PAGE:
Intensive Trip: Leadership, Cultural Immersion and Camaraderie

mayan culture picBy Mario Flores, Program Director

July 15, 2013

From the moment we gathered as a group in the airport we were faced with challenges that demanded leadership, selflessness and group unity. We were delayed three hours from our initial flight. Due to this delay we had a short connection in Miami that demanded moving fast from one gate to the other. Each and every young person in the group rose to the occasion and showed leadership and group unity; as one of the students reflected:

“I really like that camaraderie that the group has shared because for the past week of being together, a lot of things have been done and said. I’m just so happy with such an amazing group of people.”

And it’s true that this group of young people really is a cohesive and inclusive group supporting each other, to make sure everybody gets it.

They supported one another, they did not complain, they moved through the airports maturely, contributed valuable suggestions, initiated games and activities to make the best out of the uncertainty of waiting for six hours in Seattle and make a 40 minute connection in Miami. They truly rose to the occasion and proved to everyone, including themselves that they too have the ability to lead each other and themselves.

the dump

Despite the fatigue of several hours of traveling, we got into Guatemala city and loaded the bus, then we headed to our first lesson on global injustice during this Cultural Immersion at the Guatemala City dump. For many of the students, seeing the dump was a period of introspection. If the piercing silence wasn’t enough of an indication (except for the screeching of hundreds of vultures flying overhead), the facial expressions certainly were. They were becoming aware, perhaps more so now than other times, of their personal contribution to environmental injustice and their responsibilities as global citizens. As another student reflected later,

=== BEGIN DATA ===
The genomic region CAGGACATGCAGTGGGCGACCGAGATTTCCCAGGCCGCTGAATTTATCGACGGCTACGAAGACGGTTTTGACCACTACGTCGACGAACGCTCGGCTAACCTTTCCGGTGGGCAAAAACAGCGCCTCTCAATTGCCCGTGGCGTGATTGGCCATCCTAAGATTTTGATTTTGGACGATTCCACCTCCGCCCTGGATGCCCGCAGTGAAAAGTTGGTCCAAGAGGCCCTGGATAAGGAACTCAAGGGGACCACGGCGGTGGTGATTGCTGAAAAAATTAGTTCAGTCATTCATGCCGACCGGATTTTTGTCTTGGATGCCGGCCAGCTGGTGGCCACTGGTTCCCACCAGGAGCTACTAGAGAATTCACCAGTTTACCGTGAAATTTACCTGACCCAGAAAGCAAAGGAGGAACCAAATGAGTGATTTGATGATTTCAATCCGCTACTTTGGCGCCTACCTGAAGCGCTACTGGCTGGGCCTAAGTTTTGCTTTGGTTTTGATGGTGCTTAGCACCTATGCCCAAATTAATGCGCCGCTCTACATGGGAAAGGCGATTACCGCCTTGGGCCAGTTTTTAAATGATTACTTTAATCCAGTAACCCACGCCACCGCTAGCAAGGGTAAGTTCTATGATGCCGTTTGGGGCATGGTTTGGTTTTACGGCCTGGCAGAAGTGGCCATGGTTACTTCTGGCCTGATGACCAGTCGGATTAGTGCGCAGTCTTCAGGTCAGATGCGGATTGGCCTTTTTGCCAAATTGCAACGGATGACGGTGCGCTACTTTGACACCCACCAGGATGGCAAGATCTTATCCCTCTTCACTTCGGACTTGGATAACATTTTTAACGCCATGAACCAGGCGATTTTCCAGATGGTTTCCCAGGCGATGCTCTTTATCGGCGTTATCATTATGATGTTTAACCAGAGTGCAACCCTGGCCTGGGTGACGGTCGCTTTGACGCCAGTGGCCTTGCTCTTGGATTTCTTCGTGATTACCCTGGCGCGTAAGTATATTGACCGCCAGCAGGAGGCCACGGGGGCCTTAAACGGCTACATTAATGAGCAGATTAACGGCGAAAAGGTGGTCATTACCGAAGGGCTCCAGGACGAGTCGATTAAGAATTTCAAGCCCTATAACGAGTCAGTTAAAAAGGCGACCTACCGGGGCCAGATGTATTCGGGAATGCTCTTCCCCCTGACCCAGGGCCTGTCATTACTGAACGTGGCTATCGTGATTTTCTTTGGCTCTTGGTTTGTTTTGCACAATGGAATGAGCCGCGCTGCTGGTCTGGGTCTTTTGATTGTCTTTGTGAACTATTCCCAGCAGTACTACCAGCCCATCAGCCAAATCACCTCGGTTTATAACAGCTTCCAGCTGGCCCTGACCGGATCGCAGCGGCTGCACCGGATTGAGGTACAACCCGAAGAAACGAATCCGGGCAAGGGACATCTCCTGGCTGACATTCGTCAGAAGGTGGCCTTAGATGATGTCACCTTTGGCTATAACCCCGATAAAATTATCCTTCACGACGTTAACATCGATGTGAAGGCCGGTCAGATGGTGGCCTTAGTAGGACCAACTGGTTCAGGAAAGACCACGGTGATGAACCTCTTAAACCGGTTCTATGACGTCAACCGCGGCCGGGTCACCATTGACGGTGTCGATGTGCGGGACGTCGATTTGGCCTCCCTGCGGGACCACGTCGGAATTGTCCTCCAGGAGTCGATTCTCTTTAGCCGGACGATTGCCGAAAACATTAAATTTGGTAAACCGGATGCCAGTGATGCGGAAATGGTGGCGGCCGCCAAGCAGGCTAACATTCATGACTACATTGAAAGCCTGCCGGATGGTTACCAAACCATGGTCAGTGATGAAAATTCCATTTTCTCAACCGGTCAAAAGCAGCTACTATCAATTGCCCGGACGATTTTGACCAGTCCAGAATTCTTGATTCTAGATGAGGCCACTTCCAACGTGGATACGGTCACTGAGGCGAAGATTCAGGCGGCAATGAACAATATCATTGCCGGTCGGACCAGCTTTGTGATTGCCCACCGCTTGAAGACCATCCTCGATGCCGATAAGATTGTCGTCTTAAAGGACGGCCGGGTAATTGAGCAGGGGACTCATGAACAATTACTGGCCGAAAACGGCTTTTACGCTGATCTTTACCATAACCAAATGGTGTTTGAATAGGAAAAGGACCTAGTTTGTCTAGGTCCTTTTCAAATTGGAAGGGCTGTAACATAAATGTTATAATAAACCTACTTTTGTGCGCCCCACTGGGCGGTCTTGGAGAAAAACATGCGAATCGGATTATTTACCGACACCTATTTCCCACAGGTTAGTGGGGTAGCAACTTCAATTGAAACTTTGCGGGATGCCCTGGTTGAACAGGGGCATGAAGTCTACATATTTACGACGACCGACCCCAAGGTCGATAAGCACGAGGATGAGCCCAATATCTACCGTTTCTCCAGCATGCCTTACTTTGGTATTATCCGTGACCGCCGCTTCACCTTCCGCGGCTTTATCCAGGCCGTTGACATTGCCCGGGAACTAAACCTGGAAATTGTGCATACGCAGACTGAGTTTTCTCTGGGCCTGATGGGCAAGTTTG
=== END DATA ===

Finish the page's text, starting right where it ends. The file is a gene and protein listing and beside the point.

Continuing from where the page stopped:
“What really stuck with me this far, was the city dump… I realize how my waste ends up in the dumps like this one. I felt guilty… the next adjective that comes to mind is privileged. Privileged for the opportunities and living conditions I have.”

On Sunday, we traveled together by bus to the village of “Segunda Cruz,” to work, eat and play with the villagers. This was a powerful experience of how the majority of Guatemalans live. Despite their poverty, the way they shared with us was a real inspiration. The students especially like playing some raucous futbol (soccer) with the village children and painting – also with the village children – the classroom that GV has built. 

Segunda Cruz 3We have also completed our first day of work at the construction site in a Mayan village named “Santa Maria de Jesus”. A beautiful place in the foot hill of the magnificent “Volcan de Agua” (Agua Volcano). The view from this place to the Valley is just amazing; it’s really hard to describe in words the beauty of the landscape and the people we are working with. The work was challenging, as we needed to move 1.5 cubic yards of gravel from the top of the road to the school site. As well as mixing it with sand and cement to make the concrete that will make the beams of the three classrooms that we are building.

By the time I’m typing this words, the students are taking one-on-one Spanish lessons, there a lot of laughs and smiles among all of us. Rain started to come down and you can smell it on the air. I can definitely tell you without hesitation, that the sense of community of this group is just amazing. So, until the next time adios amigos!

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